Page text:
“No relationship matters more to the Kremlin,” argues Bobo Low for The Lowy Institute.

“China is much more than a bilateral partner; it is crucial to Putin’s grand enterprise of positioning Russia at the forefront of global affairs, the great middle power between the United States and China. For Moscow, the partnership is a force multiplier for Russian influence and status around the world, and is in large part the reason Russia enjoys an international prominence not seen since the fall of the Soviet Union.”

Therefore, as China’s relationship has strengthened with Pakistan, as has Russia’s relationship with India’s regional rival.

Earlier this month, Russian Foreign Minister Sergey Lavrov became the first Russian foreign minister in almost a decade to visit Pakistan, after being snubbed by Indian Prime Minister Narendra Modi in New Delhi just two days earlier, a meeting that Pakistani columnist Inam Ul Haque described as an “important visit in the rapidly evolving regional environment.”

“The Russian amity offering a ‘blank cheque’, and geo-economic cooperation are unprecedented. The scope of the visit spanned economy, trade, energy, counter-terrorism, security/defence, education, and people-to-people exchanges,” he writes.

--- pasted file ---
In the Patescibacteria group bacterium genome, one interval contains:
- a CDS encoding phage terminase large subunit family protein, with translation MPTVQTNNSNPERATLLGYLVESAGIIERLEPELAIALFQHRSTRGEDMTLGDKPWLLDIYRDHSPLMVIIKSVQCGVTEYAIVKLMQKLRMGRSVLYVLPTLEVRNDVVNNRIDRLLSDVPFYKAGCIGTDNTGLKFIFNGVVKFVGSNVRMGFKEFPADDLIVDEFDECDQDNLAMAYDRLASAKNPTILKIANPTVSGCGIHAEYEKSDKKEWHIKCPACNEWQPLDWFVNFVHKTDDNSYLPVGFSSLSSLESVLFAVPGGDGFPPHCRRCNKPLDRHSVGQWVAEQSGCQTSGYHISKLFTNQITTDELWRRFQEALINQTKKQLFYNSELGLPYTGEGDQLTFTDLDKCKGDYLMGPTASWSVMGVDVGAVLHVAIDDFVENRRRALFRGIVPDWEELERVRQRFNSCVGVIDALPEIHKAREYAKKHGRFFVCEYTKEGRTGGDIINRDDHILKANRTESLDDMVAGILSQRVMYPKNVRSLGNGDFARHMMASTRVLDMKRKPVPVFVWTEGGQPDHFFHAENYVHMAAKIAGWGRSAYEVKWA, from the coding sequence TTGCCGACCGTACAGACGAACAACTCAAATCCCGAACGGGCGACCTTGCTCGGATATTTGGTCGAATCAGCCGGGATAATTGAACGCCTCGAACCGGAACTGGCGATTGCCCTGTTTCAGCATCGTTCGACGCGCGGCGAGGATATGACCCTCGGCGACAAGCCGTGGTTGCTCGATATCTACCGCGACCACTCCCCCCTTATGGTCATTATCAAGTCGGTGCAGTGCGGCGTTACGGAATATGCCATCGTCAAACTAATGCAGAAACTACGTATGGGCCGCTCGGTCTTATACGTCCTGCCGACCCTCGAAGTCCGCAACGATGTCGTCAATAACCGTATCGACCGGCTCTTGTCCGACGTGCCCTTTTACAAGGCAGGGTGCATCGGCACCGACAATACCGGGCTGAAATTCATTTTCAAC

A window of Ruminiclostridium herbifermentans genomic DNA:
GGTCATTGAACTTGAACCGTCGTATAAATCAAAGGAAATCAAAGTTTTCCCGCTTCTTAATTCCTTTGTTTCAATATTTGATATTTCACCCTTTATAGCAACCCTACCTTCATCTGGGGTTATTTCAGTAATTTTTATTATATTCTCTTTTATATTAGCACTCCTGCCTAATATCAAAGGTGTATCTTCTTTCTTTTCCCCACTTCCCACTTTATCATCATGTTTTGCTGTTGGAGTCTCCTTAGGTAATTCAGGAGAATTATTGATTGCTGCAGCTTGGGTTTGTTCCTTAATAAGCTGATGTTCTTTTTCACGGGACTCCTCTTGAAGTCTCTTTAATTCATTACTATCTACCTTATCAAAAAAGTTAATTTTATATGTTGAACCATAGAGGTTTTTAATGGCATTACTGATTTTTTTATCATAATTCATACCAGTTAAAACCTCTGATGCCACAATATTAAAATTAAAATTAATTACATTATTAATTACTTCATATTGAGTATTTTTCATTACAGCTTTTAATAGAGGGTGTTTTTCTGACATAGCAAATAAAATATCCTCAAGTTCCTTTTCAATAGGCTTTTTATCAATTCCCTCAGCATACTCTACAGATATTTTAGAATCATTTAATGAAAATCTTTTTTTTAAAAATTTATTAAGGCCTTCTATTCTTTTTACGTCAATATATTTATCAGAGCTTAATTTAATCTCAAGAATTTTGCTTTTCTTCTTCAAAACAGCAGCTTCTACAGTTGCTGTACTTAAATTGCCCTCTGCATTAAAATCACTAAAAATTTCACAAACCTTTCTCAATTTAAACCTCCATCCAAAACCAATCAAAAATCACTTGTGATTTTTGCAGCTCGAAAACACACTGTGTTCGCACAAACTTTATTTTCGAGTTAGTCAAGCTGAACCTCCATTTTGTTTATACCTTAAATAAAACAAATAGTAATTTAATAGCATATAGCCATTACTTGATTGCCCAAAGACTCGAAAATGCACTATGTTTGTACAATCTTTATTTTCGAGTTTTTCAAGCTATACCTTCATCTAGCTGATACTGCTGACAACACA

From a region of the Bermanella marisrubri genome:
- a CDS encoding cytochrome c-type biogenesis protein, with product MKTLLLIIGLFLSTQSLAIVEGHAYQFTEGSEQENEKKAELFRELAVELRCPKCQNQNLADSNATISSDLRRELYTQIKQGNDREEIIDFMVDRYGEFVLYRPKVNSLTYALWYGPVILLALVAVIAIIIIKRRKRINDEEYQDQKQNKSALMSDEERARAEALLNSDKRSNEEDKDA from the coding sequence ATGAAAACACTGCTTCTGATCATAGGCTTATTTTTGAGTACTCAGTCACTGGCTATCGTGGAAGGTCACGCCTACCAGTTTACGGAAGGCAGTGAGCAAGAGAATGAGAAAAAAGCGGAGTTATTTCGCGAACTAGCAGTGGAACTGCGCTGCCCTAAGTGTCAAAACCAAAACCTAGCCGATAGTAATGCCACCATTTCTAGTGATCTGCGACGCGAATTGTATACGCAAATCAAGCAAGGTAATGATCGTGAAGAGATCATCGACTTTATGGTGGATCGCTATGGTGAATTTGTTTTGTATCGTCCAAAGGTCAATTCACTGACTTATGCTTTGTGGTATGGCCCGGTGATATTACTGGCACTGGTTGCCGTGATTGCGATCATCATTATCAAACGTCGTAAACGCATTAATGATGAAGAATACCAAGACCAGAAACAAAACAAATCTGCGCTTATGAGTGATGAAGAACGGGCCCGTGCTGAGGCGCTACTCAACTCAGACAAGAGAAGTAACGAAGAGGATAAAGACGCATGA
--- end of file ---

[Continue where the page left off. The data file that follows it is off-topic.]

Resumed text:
While Russia currently provides India with 49 percent of its military imports, its closer ties with Pakistan, along with China’s increasing hostility towards India promise to reset future arms deals between the two countries, as noted by former Indian National Security Advisor Shivshankar Menon, who warned last week that the India-China relationship will be marked by “hard times” over the next five to ten years, particularly because of India’s move to join the Quadrilateral Security Dialogue (QUAD), a fledgling or potential NATO like security agreement between it and the US, Japan and Australia.

These ever-evolving relations promise to change the way in which Russia views the dispute over Kashmir, given China’s recent military clash with Indian security forces in the Ladakh region during the past six months, but more importantly the ever-closer relationship between Islamabad and Beijing, particularly in Pakistan Administered Kashmir.

Parjanya Bhatt, a research fellow at Observer Research Foundation, Mumbai, rightly notes that while China and Pakistan do not share land borders, their “military and diplomatic collusion against India,” along with China’s geopolitical priorities in the region, “have brought them together” against India’s claims to Jammu and Kashmir.

Given these realities, and Russia’s reluctance to put any distance between it and China, it’s hard to imagine Putin or future Russian leaders reinterring the country’s earlier stated views on Kashmir, insofar as the disputed territory being an “integral part of India.”

With Russia’s military and diplomatic focus in Europe and the Middle East, as conflicts in Syria and Ukraine continue to strain its energy and resources, and with Moscow happy to outsource its foreign policy in South Asia to Beijing, it’s actions in the region will be confined to the sale of its natural resources and weapons on a bilateral and transactional basis, with India importing $11 billion per year in Russian energy and arms, and Pakistan recently executing a $10 billion oil pipeline deal with Russia in 2019.

CJ Werleman is a journalist and analyst on conflict and terrorism.